The Knoxville Hospital and Clinics is utilizing new nuclear medicine technology to better serve the people of Knoxville and the surrounding communities. Nuclear Medicine deals with the use of radioactive substances in research, diagnosis, and treatment of patients. Nuclear Medicine Technician with the Knoxville Hospital and Clinics, Brian Clarke tells KNIA/KRLS News here in Knoxville about 80 percent of the nuclear medicine used, is used in regards to nuclear cardiology where Clarke can monitor blood flow, evaluate the pumping function of the heart as well as visualize the size and location of a heart attack. He says the hospital will also use the technology to look at gall bladders for dysfunction, bone scans for cancer or fractures as well as thyroids for abnormalities. According to Clarke, if there is a radioactive agent that has a target for a specific organ, the hospital can do a scan on that organ.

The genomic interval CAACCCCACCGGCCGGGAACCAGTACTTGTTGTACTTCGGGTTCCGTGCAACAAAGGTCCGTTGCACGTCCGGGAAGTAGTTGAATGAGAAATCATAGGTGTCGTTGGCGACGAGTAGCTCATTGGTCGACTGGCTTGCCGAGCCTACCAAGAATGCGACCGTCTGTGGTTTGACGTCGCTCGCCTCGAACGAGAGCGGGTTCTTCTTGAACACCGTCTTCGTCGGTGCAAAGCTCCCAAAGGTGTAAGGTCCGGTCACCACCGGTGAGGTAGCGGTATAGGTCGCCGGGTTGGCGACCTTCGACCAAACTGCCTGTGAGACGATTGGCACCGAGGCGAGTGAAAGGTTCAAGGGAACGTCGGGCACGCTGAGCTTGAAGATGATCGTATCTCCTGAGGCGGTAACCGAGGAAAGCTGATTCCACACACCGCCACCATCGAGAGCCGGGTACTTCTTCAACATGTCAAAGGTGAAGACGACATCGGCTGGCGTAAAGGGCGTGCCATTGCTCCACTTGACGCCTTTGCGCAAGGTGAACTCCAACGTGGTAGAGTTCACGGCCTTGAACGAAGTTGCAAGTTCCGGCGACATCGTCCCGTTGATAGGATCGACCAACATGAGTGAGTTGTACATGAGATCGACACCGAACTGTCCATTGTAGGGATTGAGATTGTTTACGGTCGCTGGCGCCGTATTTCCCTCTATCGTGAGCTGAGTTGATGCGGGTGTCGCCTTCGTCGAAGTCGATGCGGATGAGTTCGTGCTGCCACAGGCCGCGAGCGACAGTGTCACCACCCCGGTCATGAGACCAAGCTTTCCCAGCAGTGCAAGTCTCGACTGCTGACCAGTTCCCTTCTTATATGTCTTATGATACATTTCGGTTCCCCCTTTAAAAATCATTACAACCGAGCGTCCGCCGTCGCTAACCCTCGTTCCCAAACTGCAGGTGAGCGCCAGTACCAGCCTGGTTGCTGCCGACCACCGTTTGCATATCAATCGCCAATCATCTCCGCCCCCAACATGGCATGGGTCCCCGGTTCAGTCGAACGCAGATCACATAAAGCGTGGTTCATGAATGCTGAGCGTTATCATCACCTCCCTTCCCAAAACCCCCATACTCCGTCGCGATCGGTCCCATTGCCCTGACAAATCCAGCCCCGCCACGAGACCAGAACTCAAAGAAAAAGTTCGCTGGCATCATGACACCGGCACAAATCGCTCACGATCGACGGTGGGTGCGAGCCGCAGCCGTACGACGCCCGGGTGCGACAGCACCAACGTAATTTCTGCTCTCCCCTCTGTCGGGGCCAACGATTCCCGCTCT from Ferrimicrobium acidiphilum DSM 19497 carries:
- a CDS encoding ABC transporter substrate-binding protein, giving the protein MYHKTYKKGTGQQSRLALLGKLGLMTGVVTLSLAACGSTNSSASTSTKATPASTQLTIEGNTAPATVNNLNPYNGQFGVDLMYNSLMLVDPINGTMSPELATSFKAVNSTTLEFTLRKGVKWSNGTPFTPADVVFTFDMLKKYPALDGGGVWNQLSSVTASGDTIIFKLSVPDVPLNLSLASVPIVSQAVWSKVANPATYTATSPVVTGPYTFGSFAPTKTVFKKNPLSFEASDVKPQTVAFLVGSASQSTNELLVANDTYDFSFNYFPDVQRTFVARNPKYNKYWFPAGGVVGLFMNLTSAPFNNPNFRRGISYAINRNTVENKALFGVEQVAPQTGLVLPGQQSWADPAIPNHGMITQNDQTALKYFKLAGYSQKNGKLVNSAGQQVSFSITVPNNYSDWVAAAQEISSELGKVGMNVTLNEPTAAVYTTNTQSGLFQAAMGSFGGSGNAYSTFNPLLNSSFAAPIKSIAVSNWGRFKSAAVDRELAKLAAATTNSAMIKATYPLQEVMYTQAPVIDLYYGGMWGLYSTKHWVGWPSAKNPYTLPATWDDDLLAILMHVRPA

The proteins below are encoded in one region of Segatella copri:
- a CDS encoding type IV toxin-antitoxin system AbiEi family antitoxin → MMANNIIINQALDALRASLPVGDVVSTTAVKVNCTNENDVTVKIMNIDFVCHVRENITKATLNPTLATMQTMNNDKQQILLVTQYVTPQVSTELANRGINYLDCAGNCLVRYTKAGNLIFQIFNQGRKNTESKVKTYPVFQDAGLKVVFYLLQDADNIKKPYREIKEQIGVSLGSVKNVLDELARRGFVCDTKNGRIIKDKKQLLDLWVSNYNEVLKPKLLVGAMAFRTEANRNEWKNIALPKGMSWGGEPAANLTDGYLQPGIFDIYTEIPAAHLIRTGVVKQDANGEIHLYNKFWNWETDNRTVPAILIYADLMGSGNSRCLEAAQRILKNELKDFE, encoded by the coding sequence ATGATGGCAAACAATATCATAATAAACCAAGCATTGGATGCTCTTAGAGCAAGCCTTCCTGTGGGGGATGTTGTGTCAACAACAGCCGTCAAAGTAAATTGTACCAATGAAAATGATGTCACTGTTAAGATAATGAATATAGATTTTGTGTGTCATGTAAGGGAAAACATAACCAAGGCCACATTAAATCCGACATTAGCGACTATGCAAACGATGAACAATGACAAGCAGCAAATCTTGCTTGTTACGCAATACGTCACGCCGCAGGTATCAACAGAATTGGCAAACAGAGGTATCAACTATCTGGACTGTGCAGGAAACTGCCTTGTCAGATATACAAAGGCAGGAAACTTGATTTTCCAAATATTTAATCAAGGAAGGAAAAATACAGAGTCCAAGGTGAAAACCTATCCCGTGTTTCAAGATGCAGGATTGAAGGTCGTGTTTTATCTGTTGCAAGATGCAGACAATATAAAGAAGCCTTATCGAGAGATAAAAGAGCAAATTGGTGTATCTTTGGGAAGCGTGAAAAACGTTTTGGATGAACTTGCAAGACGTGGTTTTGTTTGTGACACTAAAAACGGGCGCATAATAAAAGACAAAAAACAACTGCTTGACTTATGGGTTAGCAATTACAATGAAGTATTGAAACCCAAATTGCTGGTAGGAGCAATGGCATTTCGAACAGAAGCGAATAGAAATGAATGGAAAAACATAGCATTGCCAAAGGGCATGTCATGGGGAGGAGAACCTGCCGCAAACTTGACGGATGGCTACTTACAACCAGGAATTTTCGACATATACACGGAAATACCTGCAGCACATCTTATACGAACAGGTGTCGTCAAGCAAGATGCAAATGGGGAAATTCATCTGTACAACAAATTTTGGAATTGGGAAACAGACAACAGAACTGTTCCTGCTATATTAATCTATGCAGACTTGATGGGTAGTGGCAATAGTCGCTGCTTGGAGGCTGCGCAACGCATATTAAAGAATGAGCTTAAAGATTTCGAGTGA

Clarke says with the new equipment at the hospital, the Knoxville Hospital and Clinics can provide the same service to residents they may have had to previously drive to Des Moines to receive. He says his department now has a spect camera that creates three dimensional images for doctors and technicians to better analyze a specific area. Clarke says the hospital also has a new Dexa system or bone density machine that can measure the amount of bone, muscle, and/or body fat. He says at this point the Knoxville Hospital has newer and better equipment than most bigger hospitals in the area. To hear the complete interview with Clarke, tune in to today’s Let’s Talk Knoxville.